No one ever has life figured out and is that well-organized. What you’re seeing is my ability to operationalize things in such a way that I no longer feel like I have no control. Operationalization is the skill of taking large difficult tasks that you can’t do yet (e.g. - doing your job, taking care of your finances, having a social life, etc.) and break them down into smaller, more reasonable tasks that you can do. The ability to operationalize big tasks is the real skill to being an adult. Once you’ve leveled up your operationalization in various aspects of your life, you’ll feel a lot less imposter syndrome.
Operationalization is a learned skill that we apply to things as we understand them. We can see this demonstrated in small children - asking a five-year-old to “clean her room” is generally too difficult a process for her because she can’t yet make the mental connection between the large goal (a clean room) with all of the smaller tasks that need to be accomplished in order to achieve that large goal. She doesn’t yet understand that “clean your room” means “put the crayons back into the crayon box”, “put all your toys into the bins”, “stack the bins in the closet”, “put the chairs away”, “put the dirty clothes into the hamper”, “put the trash and scraps into the trash”, and so on. If we tell her to complete those tasks individually, she understands and can do them. It takes practice and experience for her to understand that “clean your room” comprises all of these various tasks. Once she has operationalized the process of “clean your room”, she will be able to make those connections in the future and “clean your room” will no longer be too much for her.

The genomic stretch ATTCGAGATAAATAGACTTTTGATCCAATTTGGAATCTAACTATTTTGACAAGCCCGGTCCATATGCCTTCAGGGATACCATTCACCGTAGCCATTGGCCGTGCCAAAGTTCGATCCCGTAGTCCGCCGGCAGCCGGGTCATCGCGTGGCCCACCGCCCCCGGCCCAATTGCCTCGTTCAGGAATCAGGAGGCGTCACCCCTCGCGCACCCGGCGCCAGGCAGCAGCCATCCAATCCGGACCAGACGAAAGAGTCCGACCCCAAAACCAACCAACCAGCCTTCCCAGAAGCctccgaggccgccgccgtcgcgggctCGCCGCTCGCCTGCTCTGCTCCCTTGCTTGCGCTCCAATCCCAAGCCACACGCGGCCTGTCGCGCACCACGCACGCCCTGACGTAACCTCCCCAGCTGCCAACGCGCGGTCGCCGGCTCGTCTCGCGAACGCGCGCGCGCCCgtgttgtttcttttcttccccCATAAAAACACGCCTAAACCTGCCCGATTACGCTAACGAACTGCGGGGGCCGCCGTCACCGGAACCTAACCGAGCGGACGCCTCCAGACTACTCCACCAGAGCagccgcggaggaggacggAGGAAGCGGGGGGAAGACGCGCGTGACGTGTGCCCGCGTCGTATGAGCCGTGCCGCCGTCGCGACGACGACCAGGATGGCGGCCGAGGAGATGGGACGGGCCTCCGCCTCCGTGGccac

This is also what experience teaches us - how to operationalize tasks and do them. Yesterday’s post about gauging ideas by feasibility shows what operationalization is good for - I can take a big concept idea and break it down into component tasks that I can evaluate for feasibility, and I can apply and repeat this process as many times as necessary until I get to tasks I know I can do. Once I’ve operationalized a big task, not only can I break down how to accomplish that task, but I can also make confident predictions about the task, its subtasks, and those details around those subtasks. This principle applies to just about every big task that feels overwhelming, work and otherwise. The more we operationalize things, the better we become at it. Operationalization is a skill like any other - practice leads to improvements and familiarity.
As a corollary to this, Imposter Syndrome is your state when you’ve begun operationalizing something new, but haven’t fully done so yet. You’re able to do some of it but haven’t fully internalized all of the connections yet, so it feels like you don’t quite get it. Once you’re familiar enough with the tasks that you feel confident in your ability to predict the results, imposter syndrome tends to vanish.
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